The University announced a new interim procedure for handling allegations of sexual misconduct this week.
In an e-mail sent to the campus community on Tuesday, E. Royster Harper, the University’s vice president for student affairs, and Suellyn Scarnecchia, the University’s vice president and general counsel, announced temporary measures that lower the required standard of evidence needed to report an alleged incident of sexual misconduct.
University spokesman Rick Fitzgerald said the interim procedure was developed in the summer after a letter was issued by the U.S. Department of Education in April to all federally funded universities in regard to how they address sexual misconduct allegations.
“It was based on that additional guidance from the Department of Education that the interim policy was sort of developed over the summer and put in place to maintain the University’s compliance with those Title IX regulations,” Fitzgerald said.
The main change in the procedure is the amount of evidence needed when addressing a claim of sexual misconduct. Before, students needed to provide “clear and convincing evidence” that an incident occurred. Now, students only need to meet the standard of a “preponderance of evidence” to corroborate the allegation.
According to the guidelines established by the Department of Education, a preponderance of evidence is when “it is more likely than not that sexual harassment or violence occurred.” Clear and convincing evidence, meanwhile, is defined as a situation where “it is highly probable or reasonably certain that the sexual harassment or violence occurred,” the guidelines state.
Every allegation of sexual misconduct brought against a student will be evaluated and potentially investigated by the Office of Student Conflict Resolution and the University’s Title IX Coordinator, according to Harper’s and Scarnecchia’s e-mail.
“(If) the University determines, based on a preponderance of the evidence, that a student is responsible for sexual misconduct, sanctions or interventions will be applied to eliminate the misconduct, prevent its recurrence and remedy its effects,” Harper and Scarnecchia wrote.
While the e-mail to students stated that the interim procedure “supersedes” the permanent policy, Fitzgerald said the University’s Statement of Student Rights and Responsibilities — the set of regulations all University students must follow — has not been changed for good.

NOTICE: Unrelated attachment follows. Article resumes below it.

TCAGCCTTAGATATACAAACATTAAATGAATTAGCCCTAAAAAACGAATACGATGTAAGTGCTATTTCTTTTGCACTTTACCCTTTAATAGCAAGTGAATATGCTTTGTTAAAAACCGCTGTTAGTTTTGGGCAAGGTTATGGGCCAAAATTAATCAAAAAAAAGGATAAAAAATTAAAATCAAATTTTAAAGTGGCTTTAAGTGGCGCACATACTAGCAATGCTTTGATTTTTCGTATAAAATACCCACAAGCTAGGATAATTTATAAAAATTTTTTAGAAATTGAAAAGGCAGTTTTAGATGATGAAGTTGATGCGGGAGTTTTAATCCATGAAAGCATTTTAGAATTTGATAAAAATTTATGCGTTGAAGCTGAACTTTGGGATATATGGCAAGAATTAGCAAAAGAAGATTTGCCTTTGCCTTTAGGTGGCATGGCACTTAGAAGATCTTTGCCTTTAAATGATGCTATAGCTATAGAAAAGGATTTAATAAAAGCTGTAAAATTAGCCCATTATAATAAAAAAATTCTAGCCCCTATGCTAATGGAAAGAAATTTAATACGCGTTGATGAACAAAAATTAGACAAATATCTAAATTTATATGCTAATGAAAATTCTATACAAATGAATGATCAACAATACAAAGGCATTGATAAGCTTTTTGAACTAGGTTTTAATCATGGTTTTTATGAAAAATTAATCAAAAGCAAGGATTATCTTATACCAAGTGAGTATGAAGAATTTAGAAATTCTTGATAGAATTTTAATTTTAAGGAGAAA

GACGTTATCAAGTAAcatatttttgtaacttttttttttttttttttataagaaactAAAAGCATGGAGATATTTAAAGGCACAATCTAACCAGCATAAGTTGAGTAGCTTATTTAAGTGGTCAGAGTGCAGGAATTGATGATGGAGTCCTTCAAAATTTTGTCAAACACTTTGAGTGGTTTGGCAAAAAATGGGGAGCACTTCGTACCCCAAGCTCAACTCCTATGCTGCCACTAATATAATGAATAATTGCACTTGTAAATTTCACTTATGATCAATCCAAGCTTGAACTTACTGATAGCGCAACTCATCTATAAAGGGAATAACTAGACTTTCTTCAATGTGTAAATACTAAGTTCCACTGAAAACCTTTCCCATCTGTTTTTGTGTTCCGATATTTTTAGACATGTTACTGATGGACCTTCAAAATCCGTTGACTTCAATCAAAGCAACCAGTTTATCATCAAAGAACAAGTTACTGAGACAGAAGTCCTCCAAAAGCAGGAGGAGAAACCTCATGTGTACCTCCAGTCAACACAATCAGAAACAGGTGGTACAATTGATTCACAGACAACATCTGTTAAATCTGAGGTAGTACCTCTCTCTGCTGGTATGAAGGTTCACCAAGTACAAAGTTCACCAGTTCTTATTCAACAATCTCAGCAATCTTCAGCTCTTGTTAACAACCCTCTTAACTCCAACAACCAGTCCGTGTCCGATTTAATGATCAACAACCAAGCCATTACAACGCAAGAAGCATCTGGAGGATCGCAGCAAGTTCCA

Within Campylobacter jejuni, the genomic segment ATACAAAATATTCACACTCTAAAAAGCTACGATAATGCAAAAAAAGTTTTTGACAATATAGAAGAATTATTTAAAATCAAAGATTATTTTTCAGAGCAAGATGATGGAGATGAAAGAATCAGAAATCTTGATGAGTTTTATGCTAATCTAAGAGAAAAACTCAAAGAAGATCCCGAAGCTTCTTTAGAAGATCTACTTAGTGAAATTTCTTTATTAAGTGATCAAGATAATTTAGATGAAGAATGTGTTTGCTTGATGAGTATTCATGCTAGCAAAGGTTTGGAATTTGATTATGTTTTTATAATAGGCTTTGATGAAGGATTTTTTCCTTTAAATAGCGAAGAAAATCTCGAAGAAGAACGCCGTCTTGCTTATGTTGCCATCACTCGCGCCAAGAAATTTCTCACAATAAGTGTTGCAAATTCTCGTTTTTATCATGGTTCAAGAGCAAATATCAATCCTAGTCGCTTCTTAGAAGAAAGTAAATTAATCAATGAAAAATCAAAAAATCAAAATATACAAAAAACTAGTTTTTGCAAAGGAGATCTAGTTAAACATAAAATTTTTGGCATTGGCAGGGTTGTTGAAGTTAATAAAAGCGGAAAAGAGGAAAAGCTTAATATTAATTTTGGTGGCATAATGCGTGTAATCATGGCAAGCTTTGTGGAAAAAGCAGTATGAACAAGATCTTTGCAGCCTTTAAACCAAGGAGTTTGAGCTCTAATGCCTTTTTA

“This isn’t an amendment to the Statement of Student Rights and Responsibilities, but it is a new procedure for how allegations of sexual misconduct will be handled, and that new procedure is based on the guidance provided by the Department of Education,” Fitzgerald said.
He added that the interim procedure will remain in place until a permanent amendment is adopted in the Statement. A permanent amendment can only be proposed by an executive officer of the University, the Senate Assembly — the faculty’s governing body — or the Michigan Student Assembly.
Numerous University groups were involved in developing and reviewing the interim procedure including OSCR, the Division of Student Affairs, the Department of Public Safety and the Sexual Assault Prevention and Awareness Center, according to Fitzgerald.
In December 2009, the Senate Advisory Committee on University Affairs — the lead faculty governing body — opposed the measure to permanently require a preponderance of evidence when investigating all violations of the Statement of Student Rights and Responsibilities — not just sexual misconduct. Though MSA initially endorsed the amendment, it retracted its support because it felt that the lower standard of evidence shouldn’t apply to all types of complaints.
MSA President DeAndree Watson could not be reached for comment on the policy change.
Fitzgerald said he hopes the change dictated by the Department of Education and the initiation of the interim policy will prompt MSA and the University community to discuss and create a fixed procedure in the Statement regarding the standard of evidence needed in substantiating cases of alleged sexual misconduct.
“(The interim policy) also allows us to have a much deeper, richer discussion as a University community, which will absolutely involve MSA, the students and all aspects of the University community … as we craft and put in place a permanent policy,” Fitzgerald said.
Correction Appended: An earlier of this story incorrectly stated that SACUA supported a preponderance of evidence policy in 2009.